One of Mexico's most important sites, for centuries Chichen Itza was the political, religious and military center of the North of the Yucatan Peninsula. The city flourished from 300 to 900 A.D., was abandoned, then re-established from 1000 to 1250 under Toltec rule. This is why there are two areas of Chichen, the "old" and the "new." The most well-known building of Chichen Itza is the Castillo, or "Castle," which was dedicated to Kukulcan, the Plumed Serpent. On the equinoxes a play of light and shadow on the stairs appears to take the form of a serpent.
Location: 75 miles (120 km) east of Merida and 60 miles (195 km) west of Cancun.
Functioning between 400 and 1000 A.D., Cobá was built around four small lakes. Only a few of its estimated 6,500 structures have been uncovered. It was the hub of a complex network of causeways called sacbeoob (plural of sacbe- meaning white road). The Nohuch Mul Pyramid, the tallest in the area, has 120 steps and if you don't suffer from vertigo, from the top you can enjoy a breathtaking view of the surrounding jungle.
Location: 95 miles (150 km) from Cancun, 28 miles (45 km) from Tulum
Cobá Ruins Visitor's Guide
The original name of this site is unknown. The present name refers to a stone sculpture that was found on-site that depicts a head with an elaborate headdress. This stone is on exhibit in the Cancun Archaeology Museum. The excavated area contains 47 ancient structures which formed the center of a small city devoted to maritime trade and fishing.
Location: within Cancun's tourist resort area.
The site was part of a triple alliance with Chichen Itza and Uxmal, but was at its peak after the fall of Chichen Itza, between 1250 and 1450. It is considered the last great Mayan stronghold. The archaeological zone covers 4 square km and that area contains vestiges of nearly 4000 structures, mostly residential buildings. Several of the constructions contain mural paintings. Mayapan has a Castillo which is a replica of the one in Chichen Itza.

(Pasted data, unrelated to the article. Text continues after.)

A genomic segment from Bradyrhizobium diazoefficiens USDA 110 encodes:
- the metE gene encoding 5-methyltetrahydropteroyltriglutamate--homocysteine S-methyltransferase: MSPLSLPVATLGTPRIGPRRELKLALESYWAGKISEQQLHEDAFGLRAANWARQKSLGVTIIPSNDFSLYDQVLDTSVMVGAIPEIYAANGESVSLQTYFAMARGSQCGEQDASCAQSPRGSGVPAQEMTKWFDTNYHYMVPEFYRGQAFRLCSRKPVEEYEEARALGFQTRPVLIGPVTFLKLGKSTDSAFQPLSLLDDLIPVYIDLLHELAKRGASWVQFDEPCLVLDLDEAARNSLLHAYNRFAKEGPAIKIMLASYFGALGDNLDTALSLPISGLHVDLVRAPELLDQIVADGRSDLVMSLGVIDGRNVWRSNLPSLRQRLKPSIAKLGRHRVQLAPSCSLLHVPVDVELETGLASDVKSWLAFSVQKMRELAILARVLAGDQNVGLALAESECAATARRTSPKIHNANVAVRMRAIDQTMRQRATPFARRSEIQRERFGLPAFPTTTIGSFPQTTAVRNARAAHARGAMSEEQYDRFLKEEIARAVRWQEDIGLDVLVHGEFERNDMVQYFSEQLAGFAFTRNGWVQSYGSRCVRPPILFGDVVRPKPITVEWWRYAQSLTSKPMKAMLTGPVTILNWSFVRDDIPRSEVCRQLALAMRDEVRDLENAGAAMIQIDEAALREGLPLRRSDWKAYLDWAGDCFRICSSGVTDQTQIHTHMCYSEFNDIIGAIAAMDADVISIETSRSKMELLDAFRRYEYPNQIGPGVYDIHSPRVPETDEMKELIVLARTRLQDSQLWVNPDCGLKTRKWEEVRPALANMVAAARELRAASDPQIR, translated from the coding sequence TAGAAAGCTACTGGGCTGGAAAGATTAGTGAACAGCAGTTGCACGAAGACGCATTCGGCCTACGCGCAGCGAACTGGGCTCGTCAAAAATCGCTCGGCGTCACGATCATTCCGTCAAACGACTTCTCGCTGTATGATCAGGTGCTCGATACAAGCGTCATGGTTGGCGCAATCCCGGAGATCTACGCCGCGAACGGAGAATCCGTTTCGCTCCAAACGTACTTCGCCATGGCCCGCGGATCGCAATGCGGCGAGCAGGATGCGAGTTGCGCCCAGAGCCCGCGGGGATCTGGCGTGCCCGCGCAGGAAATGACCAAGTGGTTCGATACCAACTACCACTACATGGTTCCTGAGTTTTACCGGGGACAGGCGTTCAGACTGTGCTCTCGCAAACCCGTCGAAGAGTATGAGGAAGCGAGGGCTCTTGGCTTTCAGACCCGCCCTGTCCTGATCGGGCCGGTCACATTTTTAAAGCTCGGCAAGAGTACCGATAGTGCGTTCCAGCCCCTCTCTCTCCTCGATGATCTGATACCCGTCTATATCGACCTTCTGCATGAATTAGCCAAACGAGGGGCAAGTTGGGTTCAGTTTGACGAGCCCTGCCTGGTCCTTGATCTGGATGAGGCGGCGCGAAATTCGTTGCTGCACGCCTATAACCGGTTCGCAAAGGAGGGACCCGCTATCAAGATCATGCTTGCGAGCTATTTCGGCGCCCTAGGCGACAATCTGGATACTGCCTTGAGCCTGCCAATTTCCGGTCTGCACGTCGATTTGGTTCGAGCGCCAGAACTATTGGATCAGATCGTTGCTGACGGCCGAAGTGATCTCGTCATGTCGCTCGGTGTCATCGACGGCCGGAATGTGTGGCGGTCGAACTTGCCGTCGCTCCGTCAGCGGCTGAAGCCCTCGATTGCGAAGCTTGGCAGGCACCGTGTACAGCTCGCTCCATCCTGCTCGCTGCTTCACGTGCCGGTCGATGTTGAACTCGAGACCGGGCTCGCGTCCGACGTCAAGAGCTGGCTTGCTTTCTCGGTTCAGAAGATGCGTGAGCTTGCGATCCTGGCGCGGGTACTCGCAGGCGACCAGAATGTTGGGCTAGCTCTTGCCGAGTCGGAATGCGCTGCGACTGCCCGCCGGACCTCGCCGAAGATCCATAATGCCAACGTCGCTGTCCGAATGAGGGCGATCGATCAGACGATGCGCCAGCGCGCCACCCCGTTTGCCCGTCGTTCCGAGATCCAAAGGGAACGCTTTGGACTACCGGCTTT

Location: 27 miles (43 km) south east of Merida
Location: On the northern part of Cozumel island, Transversal highway Km 7.5
It is believed that the original name of this city meant dawn. The most spectacular aspect of Tulum is its stunning location right on a cliff by the clear turquoise water of the Caribbean Sea. The fortress city of Tulum had a population of only five to six hundred people within its walls, probably only nobles, and commoners dwelled outside the walls. The site was at its peak between 1200 and 1520 and was one of the first sites mentioned by the Spaniards. The most important structures within the site are El Castillo, which functioned as a navigational aid, directing Mayan craft through the break in the reef, and the Temple of the Frescoes.
Location: 81 miles (131 km) south of Cancun on Highway 307.
Tulum Ruins Visitor's Guide
This is the most important site of the Puuc region and was at its peak between 600 and 1000 A.D. The legend of the city's founding involves a dwarf who outwitted the king, became the new ruler and magically constructed the buildings of Uxmal. The Pyramid of the Dwarf (also known as the Pyramid of the Magician) dominates the site. Many of the buildings are arrayed in ornate stone carvings .
Location: Uxmal is located 48 miles (77 km) south of Merida on federal highway 261.
Xel-Ha"Where the water is born"
A water park with ruins on-site, Xel-Ha's archaeological zone is only partially excavated. This was once an important sacred site where a variety of gods were honored. It was also a key ocean port and trade center. It went through two periods of flourishing, from 100 to 600 and again from early 12th century until the arrival of the Spaniards in the 1500s.
Location: 75 miles (122 km) south of Cancun